Hammon is not the first woman hired to be an NBA assistant. Lisa Boyer, now associate head women’s basketball coach at South Carolina, served on John Lucas’ staff in Cleveland in the 2001-02 season.
When Hammon’s 15th WNBA season was derailed because of a knee injury, Popovich invited her to attend his team’s practices.
Popovich was asked in May whether women can coach men’s players, and he replied, “I don’t see why not. There shouldn’t be any limitations. It’s about talent and the ability to do things. It’s not about what your sex is or your race or anything else.”
Named one of the WNBA’s top 15 players of all time in July 2011, Hammon ranks seventh in WNBA history in points (with 5,809), fourth in assists (1,687) and sixth in games (445).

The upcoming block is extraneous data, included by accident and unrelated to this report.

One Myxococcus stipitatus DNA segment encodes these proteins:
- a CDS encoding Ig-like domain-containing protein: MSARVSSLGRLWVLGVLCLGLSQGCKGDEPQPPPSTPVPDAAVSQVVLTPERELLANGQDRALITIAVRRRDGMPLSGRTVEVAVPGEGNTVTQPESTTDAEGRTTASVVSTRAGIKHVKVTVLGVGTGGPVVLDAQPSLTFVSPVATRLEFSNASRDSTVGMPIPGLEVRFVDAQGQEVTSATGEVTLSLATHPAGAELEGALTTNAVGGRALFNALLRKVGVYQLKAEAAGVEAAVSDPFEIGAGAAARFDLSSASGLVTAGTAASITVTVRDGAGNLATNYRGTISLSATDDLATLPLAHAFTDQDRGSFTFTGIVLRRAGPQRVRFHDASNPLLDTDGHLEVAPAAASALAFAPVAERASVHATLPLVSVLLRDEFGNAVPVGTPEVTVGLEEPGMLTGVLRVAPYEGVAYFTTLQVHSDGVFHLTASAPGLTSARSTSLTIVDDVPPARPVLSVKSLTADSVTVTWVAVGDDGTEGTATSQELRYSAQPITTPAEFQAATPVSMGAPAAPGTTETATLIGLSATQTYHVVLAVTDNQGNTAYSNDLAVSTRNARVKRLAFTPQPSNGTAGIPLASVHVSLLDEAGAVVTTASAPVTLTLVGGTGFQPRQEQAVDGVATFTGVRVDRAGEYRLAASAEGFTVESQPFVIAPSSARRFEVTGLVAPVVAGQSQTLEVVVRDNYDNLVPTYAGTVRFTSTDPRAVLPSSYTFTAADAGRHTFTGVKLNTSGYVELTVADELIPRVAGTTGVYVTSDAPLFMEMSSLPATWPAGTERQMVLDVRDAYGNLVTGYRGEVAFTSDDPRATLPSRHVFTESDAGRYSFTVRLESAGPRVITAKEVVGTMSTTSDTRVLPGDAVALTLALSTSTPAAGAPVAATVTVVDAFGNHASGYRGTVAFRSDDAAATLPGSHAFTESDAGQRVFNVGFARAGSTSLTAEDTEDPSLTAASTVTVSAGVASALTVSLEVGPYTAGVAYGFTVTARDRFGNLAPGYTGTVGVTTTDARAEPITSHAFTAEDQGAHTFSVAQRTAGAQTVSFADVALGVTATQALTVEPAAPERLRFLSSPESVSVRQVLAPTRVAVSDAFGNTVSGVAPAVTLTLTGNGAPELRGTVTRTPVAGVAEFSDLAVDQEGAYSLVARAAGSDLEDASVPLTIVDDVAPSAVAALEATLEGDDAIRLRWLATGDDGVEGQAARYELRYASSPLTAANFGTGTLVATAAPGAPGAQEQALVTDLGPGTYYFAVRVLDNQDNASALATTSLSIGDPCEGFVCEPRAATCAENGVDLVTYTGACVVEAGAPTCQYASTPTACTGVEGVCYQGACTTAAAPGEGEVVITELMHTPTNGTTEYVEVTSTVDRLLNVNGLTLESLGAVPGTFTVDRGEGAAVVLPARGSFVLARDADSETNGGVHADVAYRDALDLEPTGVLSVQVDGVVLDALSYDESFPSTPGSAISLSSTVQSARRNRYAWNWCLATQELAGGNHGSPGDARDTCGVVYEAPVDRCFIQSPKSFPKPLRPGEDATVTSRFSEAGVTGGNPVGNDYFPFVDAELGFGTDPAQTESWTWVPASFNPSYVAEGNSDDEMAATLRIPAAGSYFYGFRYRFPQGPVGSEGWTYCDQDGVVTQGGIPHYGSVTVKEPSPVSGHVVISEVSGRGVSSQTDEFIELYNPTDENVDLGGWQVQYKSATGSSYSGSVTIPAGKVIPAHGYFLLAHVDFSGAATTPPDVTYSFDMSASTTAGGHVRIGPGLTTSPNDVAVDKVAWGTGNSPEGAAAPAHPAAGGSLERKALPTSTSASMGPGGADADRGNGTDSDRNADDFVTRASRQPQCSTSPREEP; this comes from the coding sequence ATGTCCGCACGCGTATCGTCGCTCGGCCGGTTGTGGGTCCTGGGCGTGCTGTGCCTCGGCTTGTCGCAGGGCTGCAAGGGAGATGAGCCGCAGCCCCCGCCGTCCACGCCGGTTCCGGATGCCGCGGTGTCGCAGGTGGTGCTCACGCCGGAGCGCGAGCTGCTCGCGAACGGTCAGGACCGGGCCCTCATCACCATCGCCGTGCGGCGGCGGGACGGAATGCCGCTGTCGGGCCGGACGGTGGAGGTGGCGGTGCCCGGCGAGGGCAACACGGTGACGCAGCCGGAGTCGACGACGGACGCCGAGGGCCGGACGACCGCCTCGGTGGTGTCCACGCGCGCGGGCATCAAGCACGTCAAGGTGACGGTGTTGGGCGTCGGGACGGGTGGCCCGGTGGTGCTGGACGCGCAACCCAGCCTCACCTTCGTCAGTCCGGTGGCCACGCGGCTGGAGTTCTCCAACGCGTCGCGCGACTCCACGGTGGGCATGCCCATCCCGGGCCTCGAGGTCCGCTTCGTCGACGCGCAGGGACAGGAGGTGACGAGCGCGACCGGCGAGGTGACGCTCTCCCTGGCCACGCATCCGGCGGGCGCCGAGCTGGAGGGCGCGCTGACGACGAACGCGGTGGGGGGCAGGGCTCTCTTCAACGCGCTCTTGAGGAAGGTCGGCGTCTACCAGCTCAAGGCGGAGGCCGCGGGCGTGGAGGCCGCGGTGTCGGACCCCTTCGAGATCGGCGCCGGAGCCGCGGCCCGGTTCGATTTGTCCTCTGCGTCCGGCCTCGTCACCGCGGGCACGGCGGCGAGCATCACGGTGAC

A six-time WNBA All-Star, Hammon has spent the past eight seasons with the San Antonio Stars. She is their all-time leader in assists (1,112) and 3-point field goals made (493) while ranking second in franchise history in points (3,442) and games (218). In 2012, Hammon was the top vote-getter for the Stars’ All-Decade Team.
The Spurs hired European coaching legend Ettore Messina to join Popovich’s staff earlier this summer.
(Reuters) – U.S. pop singer Beyonce, basketball player LeBron James and record producer and rapper Dr. Dre headed Forbes’ list of the world’s most powerful celebrities released on Monday.
With estimated earnings of $115 million over the past 12 months and a string of chart hits, Beyonce, 32, nabbed the top spot on the annual list, pushing entertainment mogul Oprah, 60, from first place last year into fourth, while TV talk show host Ellen DeGeneres, 56, jumped from No. 10 in 2013 to No. 5.